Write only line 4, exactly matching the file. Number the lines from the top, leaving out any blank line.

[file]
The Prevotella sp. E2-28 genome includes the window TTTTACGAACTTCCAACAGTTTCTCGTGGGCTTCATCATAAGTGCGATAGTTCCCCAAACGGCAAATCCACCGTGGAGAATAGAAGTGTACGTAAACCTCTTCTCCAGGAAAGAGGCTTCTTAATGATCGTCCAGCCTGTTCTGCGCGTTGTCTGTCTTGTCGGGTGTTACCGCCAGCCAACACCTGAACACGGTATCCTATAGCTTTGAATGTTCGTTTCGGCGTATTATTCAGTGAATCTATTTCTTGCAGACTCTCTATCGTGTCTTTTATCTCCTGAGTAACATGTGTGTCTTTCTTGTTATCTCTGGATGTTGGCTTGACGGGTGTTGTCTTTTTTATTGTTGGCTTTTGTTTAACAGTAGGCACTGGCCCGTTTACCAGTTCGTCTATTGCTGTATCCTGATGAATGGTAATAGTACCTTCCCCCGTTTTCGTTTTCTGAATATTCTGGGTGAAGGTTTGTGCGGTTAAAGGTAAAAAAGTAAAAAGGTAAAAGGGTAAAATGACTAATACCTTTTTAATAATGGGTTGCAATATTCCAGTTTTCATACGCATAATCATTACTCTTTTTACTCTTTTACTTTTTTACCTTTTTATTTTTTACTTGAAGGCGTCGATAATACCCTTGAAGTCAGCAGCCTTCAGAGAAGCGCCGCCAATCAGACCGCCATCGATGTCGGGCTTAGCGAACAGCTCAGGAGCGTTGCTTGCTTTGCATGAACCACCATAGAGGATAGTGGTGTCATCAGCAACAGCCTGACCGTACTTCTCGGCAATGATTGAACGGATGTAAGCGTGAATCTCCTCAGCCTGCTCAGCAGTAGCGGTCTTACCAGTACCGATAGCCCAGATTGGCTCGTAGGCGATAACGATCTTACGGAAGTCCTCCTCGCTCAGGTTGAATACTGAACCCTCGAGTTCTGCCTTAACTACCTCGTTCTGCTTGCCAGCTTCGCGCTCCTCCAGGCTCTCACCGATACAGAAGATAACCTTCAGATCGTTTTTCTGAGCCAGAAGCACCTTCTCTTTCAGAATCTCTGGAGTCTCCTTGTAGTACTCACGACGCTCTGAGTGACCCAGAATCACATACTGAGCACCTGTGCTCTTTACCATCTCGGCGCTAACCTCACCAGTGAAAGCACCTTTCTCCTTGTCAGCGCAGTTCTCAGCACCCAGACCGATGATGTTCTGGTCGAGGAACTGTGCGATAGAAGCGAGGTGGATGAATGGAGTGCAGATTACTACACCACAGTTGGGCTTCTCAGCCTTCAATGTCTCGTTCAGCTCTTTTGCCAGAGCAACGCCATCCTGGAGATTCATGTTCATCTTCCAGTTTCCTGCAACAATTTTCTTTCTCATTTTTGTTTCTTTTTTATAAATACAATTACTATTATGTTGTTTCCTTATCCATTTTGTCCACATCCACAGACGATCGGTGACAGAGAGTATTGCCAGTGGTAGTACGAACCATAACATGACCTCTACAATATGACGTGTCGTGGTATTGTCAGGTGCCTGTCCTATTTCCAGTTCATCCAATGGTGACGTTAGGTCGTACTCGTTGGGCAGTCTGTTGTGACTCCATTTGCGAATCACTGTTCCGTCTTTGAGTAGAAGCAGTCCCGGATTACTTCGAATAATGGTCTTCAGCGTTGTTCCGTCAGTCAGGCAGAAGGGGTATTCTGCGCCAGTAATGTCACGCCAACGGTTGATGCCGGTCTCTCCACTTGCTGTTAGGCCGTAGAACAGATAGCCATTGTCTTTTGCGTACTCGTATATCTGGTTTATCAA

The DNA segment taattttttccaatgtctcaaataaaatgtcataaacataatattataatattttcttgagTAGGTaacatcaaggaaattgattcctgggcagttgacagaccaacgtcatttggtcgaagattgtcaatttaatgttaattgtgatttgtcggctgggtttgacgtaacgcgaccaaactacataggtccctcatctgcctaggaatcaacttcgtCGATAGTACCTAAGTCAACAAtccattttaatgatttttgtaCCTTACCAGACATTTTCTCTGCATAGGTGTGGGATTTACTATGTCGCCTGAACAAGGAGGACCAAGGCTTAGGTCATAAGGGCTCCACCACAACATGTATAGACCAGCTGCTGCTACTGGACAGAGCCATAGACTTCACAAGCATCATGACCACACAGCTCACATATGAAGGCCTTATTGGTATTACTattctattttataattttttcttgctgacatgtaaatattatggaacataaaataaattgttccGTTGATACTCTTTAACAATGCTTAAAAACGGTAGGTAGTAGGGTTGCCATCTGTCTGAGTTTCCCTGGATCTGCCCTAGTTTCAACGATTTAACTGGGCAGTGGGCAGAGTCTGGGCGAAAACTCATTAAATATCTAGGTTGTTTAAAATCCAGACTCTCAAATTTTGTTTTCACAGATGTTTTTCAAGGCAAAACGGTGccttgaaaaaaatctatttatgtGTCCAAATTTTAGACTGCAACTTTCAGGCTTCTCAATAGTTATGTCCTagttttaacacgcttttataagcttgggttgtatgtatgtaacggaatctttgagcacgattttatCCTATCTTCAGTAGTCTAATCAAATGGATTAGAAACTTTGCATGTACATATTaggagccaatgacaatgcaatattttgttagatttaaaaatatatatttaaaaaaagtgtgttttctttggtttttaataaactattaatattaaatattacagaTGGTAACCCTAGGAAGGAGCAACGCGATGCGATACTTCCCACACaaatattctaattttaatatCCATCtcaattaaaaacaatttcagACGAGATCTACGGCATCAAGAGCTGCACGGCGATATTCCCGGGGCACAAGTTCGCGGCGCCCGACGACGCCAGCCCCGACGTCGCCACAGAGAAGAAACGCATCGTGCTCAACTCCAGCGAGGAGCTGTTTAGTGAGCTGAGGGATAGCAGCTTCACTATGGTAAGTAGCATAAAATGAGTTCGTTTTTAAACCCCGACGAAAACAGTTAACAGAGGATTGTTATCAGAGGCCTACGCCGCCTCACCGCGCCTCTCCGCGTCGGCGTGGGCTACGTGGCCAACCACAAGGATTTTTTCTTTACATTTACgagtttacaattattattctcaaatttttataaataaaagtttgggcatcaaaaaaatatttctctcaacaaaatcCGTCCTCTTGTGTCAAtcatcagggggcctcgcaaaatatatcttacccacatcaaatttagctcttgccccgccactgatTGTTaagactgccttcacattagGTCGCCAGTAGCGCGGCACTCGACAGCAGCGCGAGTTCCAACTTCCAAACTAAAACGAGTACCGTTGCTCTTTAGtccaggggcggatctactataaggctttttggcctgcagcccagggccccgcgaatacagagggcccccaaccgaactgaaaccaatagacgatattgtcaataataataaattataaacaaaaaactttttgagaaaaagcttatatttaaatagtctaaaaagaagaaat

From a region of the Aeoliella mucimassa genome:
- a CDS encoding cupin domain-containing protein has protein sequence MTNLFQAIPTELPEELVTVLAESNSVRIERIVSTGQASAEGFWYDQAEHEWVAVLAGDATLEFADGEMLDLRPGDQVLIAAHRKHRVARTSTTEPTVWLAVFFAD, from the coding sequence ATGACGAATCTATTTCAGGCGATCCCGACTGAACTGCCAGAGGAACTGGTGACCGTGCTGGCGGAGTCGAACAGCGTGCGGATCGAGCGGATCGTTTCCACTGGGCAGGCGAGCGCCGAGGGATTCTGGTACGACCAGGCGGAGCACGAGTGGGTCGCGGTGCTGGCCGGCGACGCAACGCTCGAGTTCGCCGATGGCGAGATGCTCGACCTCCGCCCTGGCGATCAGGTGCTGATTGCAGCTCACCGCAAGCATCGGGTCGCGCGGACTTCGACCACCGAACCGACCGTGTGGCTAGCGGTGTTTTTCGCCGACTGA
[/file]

- a CDS encoding cupin domain-containing protein has protein sequence MTNLFQAIPTELPEELVTVLAESNSVRIERIVSTGQASAEGFWYDQAEHEWVAVLAGDATLEFADGEMLDLRPGDQVLIAAHRKHRVARTSTTEPTVWLAVFFAD, from the coding sequence ATGACGAATCTATTTCAGGCGATCCCGACTGAACTGCCAGAGGAACTGGTGACCGTGCTGGCGGAGTCGAACAGCGTGCGGATCGAGCGGATCGTTTCCACTGGGCAGGCGAGCGCCGAGGGATTCTGGTACGACCAGGCGGAGCACGAGTGGGTCGCGGTGCTGGCCGGCGACGCAACGCTCGAGTTCGCCGATGGCGAGATGCTCGACCTCCGCCCTGGCGATCAGGTGCTGATTGCAGCTCACCGCAAGCATCGGGTCGCGCGGACTTCGACCACCGAACCGACCGTGTGGCTAGCGGTGTTTTTCGCCGACTGA